• To get a sense of where this enforces uniformity over tradition, 37 becomes 3T7 and is read “threety ven”.
• Try counting from 0 (rho) to 3T (threety).
• For a more complicated example, 73029 becomes 7TK3K7T8 and is read “venky threeku twoty nine, but we would probably leave off the base units and write it in the traditional way with 0 (rho) as a placeholder.
• For an even more complicated example, 3.142 becomes 31t4h2k and is read “three onete fourta twokū”, but we would probably also leave off the base units and write it in the traditional way.

# Mathematical Notation: Summation

In response to David Wees’ post about summation notation, I’d like to suggest that the terseness of mathematical notation is a godsend when working on long calculations, but it should, perhaps, be collapsible for experts and expandable for beginners.  What I mean is that while

$\sum\limits_{i=1}^{6} i^2$ or

$\sum\limits_{i\in1\ldots6} i^2$

may suffice for the expert, beginners may prefer

$\mathop{\Sigma\text{um}}\limits_{i\text{ from }1}^{\text{to }6} i^2$ or

$\mathop{\text{Sum}}\limits_{i\text{ from }1\text{ to }6} i^2$.

I hate the linear form that David Wees mentions,

Summation (i, 3, 6, i2) = 32 + 42 + 52 + 62 = 86,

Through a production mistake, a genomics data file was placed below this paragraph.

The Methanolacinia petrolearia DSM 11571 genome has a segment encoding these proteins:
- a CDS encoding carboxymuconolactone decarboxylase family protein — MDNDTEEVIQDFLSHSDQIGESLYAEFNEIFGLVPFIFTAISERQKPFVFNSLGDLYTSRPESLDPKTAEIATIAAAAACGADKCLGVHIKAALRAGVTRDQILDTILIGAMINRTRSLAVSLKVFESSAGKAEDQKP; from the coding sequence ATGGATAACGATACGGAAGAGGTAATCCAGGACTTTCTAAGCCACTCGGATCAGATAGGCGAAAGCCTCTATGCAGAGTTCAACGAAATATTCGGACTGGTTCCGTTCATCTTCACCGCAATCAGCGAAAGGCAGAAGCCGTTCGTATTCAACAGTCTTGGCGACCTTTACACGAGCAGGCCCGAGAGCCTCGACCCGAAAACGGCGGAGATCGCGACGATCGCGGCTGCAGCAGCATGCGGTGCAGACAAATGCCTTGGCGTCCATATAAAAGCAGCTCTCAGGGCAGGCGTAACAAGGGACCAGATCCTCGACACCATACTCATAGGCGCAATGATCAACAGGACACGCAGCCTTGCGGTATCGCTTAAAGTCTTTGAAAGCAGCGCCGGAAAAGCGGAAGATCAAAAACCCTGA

for it loses the spatial memory aspect of the original summation convention.  The real problem seems to be that this last expression serializes for computers well, but the other mathematics is hard to type.  I would prefer “smaller bits” of mathematics, like Sum and Sequence:

Sum[Sequence[Lambda[i,i^2], 1..6]] or even Sum[(i->i^2)[1..6]]

It would be nice if computers would do f[A] if f[a] is defined for every a in A without some kind of function like Map or Apply.  Here’s a longer version of the last expression:

Sum[Apply[Lambda[i,i^2],1..6]]

In fancy LaTeX form that might be:

$\sum (i\mapsto i^2)[1..6]$ or

$\sum \left[(i\mapsto i^2)[1..6]\right]$

if we want to make the operator precedence completely clear.  Here, “1..6” is some Ruby-like syntactic sugar to mean the set (really: sequence) {1,2,3,4,5,6}.